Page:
Linville Gorge from the summit of Table Rock

Linville Gorge from the summit of Table Rock

Friday, June 27, 2014

2014 Western States Lead-Up

While my posts are always about runs or races, I thought it would be interesting to document the week leading up to Western States so that I could look back on it years from now and perhaps compare my expectations (this entry) to reality (the post-race write-up.) My intent is to put down a little something each day until race day...


Friday, June 20th.
Having lost my potential pacer, Paul, to an injury, I am faced with the dilemma of whether to get one of the pacers listed on the Western States website or just go it alone and expect to possibly fall in with another runner during the latter stretches of the race. The current plan has my crew meeting me in five locations along the course. The fifth one may be optional for them as it could come around 3:00 a.m. if I am on my 24-hour goal pace. I may send them on to the finish when I see them at mile 78, just before crossing the American River.

I'm really concerned about the heat as it looks to be in the mid to upper 90s at the finish on race day. I use the finish as a gauge of the temperatures at the lower elevations on the course. My hope is that, it will be noticeably cooler in the higher elevations and I won't get down into the canyons until the hottest part of the day has passed. My 24-hour pace goal would keep me above 3000' until about 7:00 p.m., except for a brief descent to El Dorado Creek at mile 53. It's hard to find much information on what sort of temperatures to expect along different parts of the course, but I'll keep digging.

I am also debating whether to wear my pack. My current thinking is to not wear it early in the race, but take it for the evening hours, when it won't be so hot. I do plan to wear a hat and soak it at every aid station and creek crossing. I wonder if it ever rains at Western States?

My other debate is over what shoes to wear. I have some very comfortable Salomon Sense Mantras that are light weight, but have little cushioning. I haven't worn them more than about 25 miles, though. So, do I wear them some early then switch, or wear them in the later miles, when my legs are tired and less weight on them might be better?

It feels a lot like before the Georgia Death Race. I am having trouble coming up with a plan. Here's hoping the coming days find me ironing these things out...


Friday, June 27

OK, so much for a daily update...

We arrived in Sacramento yesterday and met up with our friend, Donna, who will help Leslie with crewing. One roughly 100 mile drive later and we were in the Olympic Village, host of the 1960 Winter Olympics and host for the start of Western States. It is a neat area that is more populated during ski season than in summer. Near our accommodations in Squaw Valley Lodge is a town centre with various shops and condos above them. The architecture has a little bit of Alpine style to it. Ski lifts and trams head out in all directions to the mountain peaks that tower over us to the west.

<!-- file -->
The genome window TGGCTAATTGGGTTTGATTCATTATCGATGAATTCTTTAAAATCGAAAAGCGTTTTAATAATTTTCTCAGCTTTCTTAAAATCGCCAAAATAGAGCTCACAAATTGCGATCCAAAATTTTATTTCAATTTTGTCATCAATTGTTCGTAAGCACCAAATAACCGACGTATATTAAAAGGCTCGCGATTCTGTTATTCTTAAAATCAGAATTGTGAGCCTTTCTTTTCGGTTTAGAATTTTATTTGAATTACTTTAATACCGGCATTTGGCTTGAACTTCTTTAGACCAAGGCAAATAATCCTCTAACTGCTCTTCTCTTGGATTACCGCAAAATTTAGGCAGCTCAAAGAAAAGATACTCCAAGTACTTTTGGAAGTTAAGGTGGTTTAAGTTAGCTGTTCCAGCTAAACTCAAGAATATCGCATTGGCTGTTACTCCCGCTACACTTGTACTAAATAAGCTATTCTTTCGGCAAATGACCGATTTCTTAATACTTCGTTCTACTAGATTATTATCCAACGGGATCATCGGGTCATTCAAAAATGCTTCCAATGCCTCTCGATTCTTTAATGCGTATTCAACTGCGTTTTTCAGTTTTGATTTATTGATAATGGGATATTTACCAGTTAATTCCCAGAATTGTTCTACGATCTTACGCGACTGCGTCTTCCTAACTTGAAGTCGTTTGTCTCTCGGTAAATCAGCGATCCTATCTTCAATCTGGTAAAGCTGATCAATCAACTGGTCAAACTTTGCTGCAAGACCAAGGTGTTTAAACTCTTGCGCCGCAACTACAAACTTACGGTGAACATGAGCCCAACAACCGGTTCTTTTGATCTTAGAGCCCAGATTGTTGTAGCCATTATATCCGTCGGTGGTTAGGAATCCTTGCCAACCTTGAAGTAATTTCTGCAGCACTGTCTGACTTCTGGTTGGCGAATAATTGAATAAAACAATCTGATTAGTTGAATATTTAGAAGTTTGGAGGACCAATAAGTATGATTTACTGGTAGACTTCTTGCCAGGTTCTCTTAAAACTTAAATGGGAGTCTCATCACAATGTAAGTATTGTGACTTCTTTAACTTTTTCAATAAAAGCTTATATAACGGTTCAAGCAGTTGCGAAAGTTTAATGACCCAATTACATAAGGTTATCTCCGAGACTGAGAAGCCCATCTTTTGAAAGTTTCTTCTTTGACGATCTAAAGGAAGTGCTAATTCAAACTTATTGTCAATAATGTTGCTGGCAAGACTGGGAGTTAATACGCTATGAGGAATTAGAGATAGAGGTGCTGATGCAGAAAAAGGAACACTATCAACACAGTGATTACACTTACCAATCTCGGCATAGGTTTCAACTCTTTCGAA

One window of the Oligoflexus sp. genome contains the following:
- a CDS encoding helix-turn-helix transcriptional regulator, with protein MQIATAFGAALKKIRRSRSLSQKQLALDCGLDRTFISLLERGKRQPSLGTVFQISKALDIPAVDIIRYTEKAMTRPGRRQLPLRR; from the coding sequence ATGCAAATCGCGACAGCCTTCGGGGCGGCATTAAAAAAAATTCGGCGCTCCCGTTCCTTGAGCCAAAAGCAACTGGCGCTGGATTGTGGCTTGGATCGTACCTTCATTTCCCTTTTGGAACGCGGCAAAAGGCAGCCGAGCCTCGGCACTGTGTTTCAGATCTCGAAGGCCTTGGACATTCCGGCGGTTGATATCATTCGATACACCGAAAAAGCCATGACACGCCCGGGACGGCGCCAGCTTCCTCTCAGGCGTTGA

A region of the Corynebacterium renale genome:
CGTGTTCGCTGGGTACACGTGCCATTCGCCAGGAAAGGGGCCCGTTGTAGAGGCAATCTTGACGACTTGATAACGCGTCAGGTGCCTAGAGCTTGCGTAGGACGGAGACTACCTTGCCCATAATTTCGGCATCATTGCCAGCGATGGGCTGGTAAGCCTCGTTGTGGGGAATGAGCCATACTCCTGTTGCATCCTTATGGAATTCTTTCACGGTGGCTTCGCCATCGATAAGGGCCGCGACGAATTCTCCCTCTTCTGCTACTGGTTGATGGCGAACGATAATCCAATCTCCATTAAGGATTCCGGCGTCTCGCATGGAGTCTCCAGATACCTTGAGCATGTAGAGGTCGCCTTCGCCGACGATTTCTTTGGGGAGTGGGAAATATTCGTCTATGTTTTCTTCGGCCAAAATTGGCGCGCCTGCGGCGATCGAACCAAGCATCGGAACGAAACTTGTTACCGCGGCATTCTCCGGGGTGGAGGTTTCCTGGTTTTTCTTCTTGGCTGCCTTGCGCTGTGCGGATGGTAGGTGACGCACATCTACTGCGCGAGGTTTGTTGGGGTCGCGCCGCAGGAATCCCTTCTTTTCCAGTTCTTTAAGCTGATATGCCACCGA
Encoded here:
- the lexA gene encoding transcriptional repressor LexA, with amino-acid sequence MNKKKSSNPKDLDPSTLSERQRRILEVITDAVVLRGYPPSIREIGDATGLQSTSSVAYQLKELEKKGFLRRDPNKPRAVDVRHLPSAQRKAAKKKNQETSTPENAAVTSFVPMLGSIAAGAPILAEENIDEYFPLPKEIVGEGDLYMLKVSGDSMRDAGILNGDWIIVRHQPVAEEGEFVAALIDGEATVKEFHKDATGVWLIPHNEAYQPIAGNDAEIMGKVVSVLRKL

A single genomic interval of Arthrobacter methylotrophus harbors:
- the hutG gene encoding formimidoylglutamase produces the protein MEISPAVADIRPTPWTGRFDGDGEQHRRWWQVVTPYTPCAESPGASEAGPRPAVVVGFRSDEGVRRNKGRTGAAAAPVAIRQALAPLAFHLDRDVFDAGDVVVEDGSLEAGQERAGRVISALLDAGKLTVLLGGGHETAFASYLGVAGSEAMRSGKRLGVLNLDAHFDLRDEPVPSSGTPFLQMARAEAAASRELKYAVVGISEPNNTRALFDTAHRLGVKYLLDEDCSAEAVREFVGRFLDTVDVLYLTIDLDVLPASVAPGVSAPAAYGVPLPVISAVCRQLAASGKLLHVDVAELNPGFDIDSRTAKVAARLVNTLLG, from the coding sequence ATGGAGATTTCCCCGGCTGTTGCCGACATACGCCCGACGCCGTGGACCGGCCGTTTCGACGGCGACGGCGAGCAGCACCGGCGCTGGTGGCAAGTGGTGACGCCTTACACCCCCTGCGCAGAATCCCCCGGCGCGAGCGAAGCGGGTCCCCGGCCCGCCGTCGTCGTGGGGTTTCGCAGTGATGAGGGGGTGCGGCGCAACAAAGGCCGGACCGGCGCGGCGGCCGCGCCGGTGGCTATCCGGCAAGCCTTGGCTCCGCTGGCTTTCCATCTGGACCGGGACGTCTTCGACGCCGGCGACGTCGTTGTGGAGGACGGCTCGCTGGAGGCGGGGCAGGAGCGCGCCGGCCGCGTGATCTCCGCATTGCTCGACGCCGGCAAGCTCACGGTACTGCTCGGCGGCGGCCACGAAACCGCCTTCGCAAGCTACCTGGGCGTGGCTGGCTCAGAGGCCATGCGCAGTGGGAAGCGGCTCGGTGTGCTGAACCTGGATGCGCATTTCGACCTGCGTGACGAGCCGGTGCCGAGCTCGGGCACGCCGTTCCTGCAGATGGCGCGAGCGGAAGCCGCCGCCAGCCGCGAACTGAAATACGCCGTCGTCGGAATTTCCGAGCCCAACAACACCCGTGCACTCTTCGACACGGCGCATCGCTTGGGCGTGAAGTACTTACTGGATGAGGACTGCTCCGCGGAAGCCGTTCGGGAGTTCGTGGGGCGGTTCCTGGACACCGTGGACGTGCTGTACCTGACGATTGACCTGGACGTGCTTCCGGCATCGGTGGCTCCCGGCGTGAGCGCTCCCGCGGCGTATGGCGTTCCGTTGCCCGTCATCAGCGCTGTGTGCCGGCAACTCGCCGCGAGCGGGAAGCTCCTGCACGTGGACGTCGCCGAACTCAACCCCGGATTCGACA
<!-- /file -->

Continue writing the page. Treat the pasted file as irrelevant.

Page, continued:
Most of Thursday was spent figuring out where things were and adjusting to the three hour time shift. We found a nice Irish pub in the village and settled on dinner there. It was a nice spot and I think it may have been where Hal Koerner ate before the 2010 race featured in Unbreakable. I hope to have a better outcome tomorrow than Hal did that year.

On Friday, things get real. I woke up at 4:30 (having gone to sleep about 8:30) and read until everyone was up. We walked around and browsed the Western States Store. I really hesitated to get anything with the logo,knowing I would not wear it if I DNF'd. Ultimately, I did get a hat with the logo since most of mine are wearing out. While we browsed the Expo outside, we learned about a free 6K that climbs 2550' to the first aid station. Donna and Leslie signed up, got a bit of free gear and took off on a walk (its geared to walkers and runners) at 10:00 a.m. Meanwhile, I went to registration.

It is a multi-step process to sign in. First came the mandatory waiver, then I received a yellow band with my information. Next, I met with the folks doing the GI study, answered their questions, and gave a blood sample. Then, I was weighed with the result recorded on my yellow band and then band was taped around my right wrist. Now, it was swag time. I was given a Montrail have and went "trick-or-treating" along a long semicircle of tables. I don't do races for the swag, but when you pay about $400 for a race, it feels nice to get something...beyond the experience, I mean. I wasn't done yet, though. Next, I had my picture made for the website and then answered a brief was probably a 10-15 minute process, total.Andi don't get my bib and chip until tomorrow!

The mandatory pre-race meeting was held in a packed assembly hall. It had to have been 80 something degrees inside. It consisted mainly acknowledgements of the organizers, volunteers, and elite runners. The main takeaway for me was getting an updated weather forecast.  They predicted the highs for my pace would be mid 80s at around mile 62. The low will be in the low 40s at the start and top of the first climb.

The highlight of the day was nearly getting run over by Gordy Ainsleigh in his truck. Good karma or bad omen? We find out tomorrow...

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